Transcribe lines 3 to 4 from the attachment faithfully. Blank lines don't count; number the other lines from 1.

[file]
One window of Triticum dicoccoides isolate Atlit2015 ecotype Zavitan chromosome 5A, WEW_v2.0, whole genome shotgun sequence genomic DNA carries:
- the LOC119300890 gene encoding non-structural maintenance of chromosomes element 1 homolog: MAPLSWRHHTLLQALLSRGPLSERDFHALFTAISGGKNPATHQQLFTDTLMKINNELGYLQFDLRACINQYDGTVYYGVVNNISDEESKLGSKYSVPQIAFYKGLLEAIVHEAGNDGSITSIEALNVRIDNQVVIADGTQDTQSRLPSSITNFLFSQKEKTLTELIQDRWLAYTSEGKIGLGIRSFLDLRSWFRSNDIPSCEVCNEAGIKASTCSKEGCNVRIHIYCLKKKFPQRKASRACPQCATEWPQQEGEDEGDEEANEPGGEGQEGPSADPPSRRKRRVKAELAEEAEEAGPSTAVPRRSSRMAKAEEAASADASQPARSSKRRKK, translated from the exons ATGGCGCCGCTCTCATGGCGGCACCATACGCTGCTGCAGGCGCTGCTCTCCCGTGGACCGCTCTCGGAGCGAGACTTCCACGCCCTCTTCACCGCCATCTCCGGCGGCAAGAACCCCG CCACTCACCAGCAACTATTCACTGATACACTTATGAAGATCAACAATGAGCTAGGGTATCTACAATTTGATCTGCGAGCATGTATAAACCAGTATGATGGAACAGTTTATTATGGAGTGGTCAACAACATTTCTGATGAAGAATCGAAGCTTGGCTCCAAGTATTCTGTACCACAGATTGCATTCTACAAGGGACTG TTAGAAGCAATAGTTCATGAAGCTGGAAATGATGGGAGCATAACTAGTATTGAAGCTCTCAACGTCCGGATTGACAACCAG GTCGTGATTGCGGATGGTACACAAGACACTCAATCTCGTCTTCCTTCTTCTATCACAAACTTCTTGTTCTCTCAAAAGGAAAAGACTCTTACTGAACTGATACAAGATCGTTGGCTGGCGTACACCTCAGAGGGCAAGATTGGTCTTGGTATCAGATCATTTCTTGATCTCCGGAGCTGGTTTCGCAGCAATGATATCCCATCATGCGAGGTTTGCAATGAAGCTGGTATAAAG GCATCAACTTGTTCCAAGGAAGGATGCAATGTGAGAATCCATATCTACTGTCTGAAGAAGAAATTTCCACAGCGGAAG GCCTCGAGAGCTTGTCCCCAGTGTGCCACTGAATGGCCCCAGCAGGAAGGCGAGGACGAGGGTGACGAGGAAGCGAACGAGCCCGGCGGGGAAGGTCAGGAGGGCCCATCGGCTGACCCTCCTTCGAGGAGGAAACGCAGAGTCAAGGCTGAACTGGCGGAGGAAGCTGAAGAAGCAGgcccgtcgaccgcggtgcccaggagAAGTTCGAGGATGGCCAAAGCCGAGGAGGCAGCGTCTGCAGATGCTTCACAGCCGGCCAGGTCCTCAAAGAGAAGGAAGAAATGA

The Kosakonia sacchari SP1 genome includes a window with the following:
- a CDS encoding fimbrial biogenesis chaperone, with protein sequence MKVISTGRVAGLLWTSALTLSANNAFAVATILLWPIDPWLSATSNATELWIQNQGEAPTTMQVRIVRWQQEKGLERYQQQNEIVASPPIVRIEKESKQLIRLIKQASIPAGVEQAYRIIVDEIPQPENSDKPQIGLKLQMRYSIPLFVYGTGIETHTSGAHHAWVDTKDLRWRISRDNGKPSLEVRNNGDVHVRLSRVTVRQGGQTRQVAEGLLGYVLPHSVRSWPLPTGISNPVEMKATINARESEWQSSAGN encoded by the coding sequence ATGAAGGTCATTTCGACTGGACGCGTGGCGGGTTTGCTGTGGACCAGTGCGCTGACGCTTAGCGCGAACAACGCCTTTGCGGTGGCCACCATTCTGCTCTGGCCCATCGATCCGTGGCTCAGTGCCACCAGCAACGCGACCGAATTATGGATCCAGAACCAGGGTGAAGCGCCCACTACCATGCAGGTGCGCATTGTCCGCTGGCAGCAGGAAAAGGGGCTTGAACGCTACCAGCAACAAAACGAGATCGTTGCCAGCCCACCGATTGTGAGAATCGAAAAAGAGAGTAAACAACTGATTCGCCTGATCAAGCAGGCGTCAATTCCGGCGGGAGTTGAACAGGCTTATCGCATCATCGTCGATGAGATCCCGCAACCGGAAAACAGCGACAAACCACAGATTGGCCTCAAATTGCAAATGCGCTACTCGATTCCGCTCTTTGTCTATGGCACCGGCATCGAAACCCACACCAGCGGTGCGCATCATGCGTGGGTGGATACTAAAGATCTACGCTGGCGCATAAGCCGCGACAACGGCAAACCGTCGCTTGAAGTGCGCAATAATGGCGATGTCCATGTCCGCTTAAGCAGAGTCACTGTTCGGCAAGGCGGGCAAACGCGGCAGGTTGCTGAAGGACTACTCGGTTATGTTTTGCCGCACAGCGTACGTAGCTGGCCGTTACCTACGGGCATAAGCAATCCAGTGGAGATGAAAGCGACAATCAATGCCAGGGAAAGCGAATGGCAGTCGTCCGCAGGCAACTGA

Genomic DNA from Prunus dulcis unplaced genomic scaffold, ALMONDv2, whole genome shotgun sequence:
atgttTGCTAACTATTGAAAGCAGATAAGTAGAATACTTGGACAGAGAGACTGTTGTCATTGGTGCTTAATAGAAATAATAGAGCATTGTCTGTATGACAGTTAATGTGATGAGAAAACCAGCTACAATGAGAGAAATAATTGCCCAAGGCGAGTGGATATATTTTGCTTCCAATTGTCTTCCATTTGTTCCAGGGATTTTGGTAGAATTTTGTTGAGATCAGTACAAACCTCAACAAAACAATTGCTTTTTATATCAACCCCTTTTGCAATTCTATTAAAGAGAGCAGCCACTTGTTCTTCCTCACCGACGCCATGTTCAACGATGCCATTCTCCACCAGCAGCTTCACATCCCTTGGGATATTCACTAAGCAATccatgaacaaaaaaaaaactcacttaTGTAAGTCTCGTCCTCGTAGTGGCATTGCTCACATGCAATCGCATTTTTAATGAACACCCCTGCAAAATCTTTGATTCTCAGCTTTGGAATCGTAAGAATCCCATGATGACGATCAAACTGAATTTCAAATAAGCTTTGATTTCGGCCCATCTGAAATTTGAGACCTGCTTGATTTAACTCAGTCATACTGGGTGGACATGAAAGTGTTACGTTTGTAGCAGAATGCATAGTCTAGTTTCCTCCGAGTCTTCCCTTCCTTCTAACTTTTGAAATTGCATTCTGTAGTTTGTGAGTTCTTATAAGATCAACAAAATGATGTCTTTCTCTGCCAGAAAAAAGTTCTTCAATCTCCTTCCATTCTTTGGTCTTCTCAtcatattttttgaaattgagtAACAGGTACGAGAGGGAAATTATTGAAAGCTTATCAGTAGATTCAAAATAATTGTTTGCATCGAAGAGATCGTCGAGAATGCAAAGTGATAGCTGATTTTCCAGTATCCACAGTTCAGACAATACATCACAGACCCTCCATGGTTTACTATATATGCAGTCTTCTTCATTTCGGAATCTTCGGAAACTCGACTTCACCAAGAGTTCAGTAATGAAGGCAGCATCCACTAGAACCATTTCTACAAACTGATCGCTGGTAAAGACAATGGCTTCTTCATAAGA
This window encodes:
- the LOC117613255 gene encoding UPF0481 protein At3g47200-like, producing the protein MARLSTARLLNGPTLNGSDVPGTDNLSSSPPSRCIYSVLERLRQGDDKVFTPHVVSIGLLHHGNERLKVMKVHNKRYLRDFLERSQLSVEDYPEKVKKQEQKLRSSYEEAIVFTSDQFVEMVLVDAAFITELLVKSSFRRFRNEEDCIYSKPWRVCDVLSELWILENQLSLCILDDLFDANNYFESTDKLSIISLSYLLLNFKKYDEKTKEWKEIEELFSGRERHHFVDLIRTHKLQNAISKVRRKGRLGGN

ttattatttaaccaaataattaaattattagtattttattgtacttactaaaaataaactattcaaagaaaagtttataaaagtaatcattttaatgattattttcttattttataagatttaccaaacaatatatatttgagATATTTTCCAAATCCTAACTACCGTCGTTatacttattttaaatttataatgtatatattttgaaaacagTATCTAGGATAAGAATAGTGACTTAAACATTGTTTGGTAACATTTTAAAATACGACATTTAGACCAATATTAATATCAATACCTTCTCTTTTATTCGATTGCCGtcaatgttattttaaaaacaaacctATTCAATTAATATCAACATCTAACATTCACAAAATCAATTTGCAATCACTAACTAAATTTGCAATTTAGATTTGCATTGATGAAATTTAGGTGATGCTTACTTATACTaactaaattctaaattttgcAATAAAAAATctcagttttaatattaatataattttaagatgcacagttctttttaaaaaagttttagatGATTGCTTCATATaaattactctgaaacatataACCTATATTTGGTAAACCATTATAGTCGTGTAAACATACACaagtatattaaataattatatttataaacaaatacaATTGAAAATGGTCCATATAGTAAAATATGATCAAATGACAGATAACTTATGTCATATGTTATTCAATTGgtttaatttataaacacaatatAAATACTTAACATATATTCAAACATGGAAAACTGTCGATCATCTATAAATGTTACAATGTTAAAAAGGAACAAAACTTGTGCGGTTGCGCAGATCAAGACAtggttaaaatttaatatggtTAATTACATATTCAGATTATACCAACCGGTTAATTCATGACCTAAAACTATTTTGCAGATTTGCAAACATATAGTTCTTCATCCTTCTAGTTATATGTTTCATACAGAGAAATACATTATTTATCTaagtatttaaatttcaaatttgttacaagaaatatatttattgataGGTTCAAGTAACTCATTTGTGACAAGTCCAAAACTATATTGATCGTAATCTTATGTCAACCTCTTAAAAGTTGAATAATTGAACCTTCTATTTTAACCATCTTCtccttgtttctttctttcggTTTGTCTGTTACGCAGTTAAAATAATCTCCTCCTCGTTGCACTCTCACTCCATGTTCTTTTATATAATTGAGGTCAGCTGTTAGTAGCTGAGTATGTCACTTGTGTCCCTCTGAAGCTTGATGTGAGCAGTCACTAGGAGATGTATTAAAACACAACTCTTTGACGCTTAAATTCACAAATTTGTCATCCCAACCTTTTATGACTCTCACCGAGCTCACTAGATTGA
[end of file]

The Kosakonia sacchari SP1 genome includes a window with the following:
- a CDS encoding fimbrial biogenesis chaperone, with protein sequence MKVISTGRVAGLLWTSALTLSANNAFAVATILLWPIDPWLSATSNATELWIQNQGEAPTTMQVRIVRWQQEKGLERYQQQNEIVASPPIVRIEKESKQLIRLIKQASIPAGVEQAYRIIVDEIPQPENSDKPQIGLKLQMRYSIPLFVYGTGIETHTSGAHHAWVDTKDLRWRISRDNGKPSLEVRNNGDVHVRLSRVTVRQGGQTRQVAEGLLGYVLPHSVRSWPLPTGISNPVEMKATINARESEWQSSAGN encoded by the coding sequence ATGAAGGTCATTTCGACTGGACGCGTGGCGGGTTTGCTGTGGACCAGTGCGCTGACGCTTAGCGCGAACAACGCCTTTGCGGTGGCCACCATTCTGCTCTGGCCCATCGATCCGTGGCTCAGTGCCACCAGCAACGCGACCGAATTATGGATCCAGAACCAGGGTGAAGCGCCCACTACCATGCAGGTGCGCATTGTCCGCTGGCAGCAGGAAAAGGGGCTTGAACGCTACCAGCAACAAAACGAGATCGTTGCCAGCCCACCGATTGTGAGAATCGAAAAAGAGAGTAAACAACTGATTCGCCTGATCAAGCAGGCGTCAATTCCGGCGGGAGTTGAACAGGCTTATCGCATCATCGTCGATGAGATCCCGCAACCGGAAAACAGCGACAAACCACAGATTGGCCTCAAATTGCAAATGCGCTACTCGATTCCGCTCTTTGTCTATGGCACCGGCATCGAAACCCACACCAGCGGTGCGCATCATGCGTGGGTGGATACTAAAGATCTACGCTGGCGCATAAGCCGCGACAACGGCAAACCGTCGCTTGAAGTGCGCAATAATGGCGATGTCCATGTCCGCTTAAGCAGAGTCACTGTTCGGCAAGGCGGGCAAACGCGGCAGGTTGCTGAAGGACTACTCGGTTATGTTTTGCCGCACAGCGTACGTAGCTGGCCGTTACCTACGGGCATAAGCAATCCAGTGGAGATGAAAGCGACAATCAATGCCAGGGAAAGCGAATGGCAGTCGTCCGCAGGCAACTGA